Intelligent Design Peer review

At Retraction Watch: … a massive list of retractions due to peer review rings

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Here: “Exclusive: Hindawi and Wiley to retract over 500 papers linked to peer review rings”

Hindawi’s research integrity team found several signs of manipulated peer reviews for the affected papers, including reviews that contained duplicated text, a few individuals who did a lot of reviews, reviewers who turned in their reviews extremely quickly, and misuse of databases that publishers use to vet potential reviewers.

Ironically, it’s easier to trust science when we see something being done about fraud. Elite demands for blind trust don’t have anywhere near the same effect.

You may also wish to read: The hyper-specialization of university researchers. Jeffrey Funk and Gary Smith: So many papers are published today in increasingly narrow specialties that, if there is still a big picture, hardly anyone can see it. Researchers who do not know what is happening outside their own specialty can end up using discredited methods that they don’t even know are discredited.

3 Replies to “At Retraction Watch: … a massive list of retractions due to peer review rings

  1. 1
    Seversky says:

    I seem to remember that back in the ’80s or 90s, there were concerns that published papers were written in the jargon of a particular field to the extent that they were almost incomprehensible to experts in neighboring fields. As an experiment, the journal Nature took a representative sample paper and had it translated into a more generalized English and published alongside the original. They invited comments which revealed, not surprisingly, that the experts in the field found the original more comprehensible than the translation and the non-experts found the reverse was true.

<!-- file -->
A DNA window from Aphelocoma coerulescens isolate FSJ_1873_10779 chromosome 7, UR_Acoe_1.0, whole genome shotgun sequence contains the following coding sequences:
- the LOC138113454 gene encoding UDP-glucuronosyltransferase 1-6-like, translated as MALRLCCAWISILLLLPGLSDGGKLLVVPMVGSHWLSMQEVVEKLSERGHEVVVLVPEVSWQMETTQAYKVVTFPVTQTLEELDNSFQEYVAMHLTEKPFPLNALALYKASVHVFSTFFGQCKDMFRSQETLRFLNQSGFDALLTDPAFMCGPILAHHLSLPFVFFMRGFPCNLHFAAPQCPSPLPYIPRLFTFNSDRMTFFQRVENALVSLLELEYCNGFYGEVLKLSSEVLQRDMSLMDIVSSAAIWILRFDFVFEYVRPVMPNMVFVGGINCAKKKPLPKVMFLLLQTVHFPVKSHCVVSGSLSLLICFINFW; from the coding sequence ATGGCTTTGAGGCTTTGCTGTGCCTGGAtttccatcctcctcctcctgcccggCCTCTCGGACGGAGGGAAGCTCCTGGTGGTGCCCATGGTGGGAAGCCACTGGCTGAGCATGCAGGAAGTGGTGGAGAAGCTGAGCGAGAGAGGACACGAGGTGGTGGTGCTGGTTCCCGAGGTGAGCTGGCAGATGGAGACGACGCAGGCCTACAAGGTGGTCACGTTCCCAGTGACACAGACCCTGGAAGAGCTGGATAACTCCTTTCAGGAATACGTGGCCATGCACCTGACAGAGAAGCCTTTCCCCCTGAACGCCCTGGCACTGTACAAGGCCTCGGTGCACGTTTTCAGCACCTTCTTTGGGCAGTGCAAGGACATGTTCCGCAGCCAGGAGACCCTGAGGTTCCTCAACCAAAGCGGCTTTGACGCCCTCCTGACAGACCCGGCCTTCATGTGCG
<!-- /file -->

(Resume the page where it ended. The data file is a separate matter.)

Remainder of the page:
But this is not a new problem..

    In his SF novel, The Voyage of the Space Beagle (1950), A E van Vogt foresaw the same problem and introduced the concept of the Nexialist, a generalist who was trained to combine the knowledge of many different disciplines to reveal insights that would not have been obvious to specialists in the different fields.

    Today we have the phenomenon of experts in a particular disciple feeling that their expertise entitles their comments to be treated as being as authoritative as specialists in that field, which they are not necessarily. We have the example of Neil de Grasse Tyson commenting about incidents in the history of European which have been heavily criticized by professional historians of science as misleading.

  2. 2
    Seversky says:

    I seem to remember that back in the ’80s or 90s, there were concerns that published papers were written in the jargon of a particular field to the extent that they were almost incomprehensible to experts in neighboring fields. As an experiment, the journal Nature took a representative sample paper and had it translated into a more generalized English and published alongside the original. They invited comments which revealed, not surprisingly, that the experts in the field found the original more comprehensible than the translation and the non-experts found the reverse was true.

    But this is not a new problem..

    In his SF novel, The Voyage of the Space Beagle (1950), A E van Vogt foresaw the same problem and introduced the concept of the Nexialist, a generalist who was trained to combine the knowledge of many different disciplines to reveal insights that would not have been obvious to specialists in the different fields.

    Today we have the phenomenon of experts in a particular disciple feeling that their expertise entitles their comments to be treated as being as authoritative as specialists in that field, which they are not necessarily. We have the example of Neil de Grasse Tyson commenting about incidents in the history of European science which have been heavily criticized by professional historians of science as misleading.

  3. 3
    TAMMIE LEE HAYNES says:

    Regarding whether Dr Neil Degrasse Tyson is misleading, I suggerst that Dr Tyson’s misquoting of former President Bush in order to paint him as an anti moslem bigot, (and then his silly B.S. attempt to avoid making an appology) would make anyone with half a brain disbelieve him.

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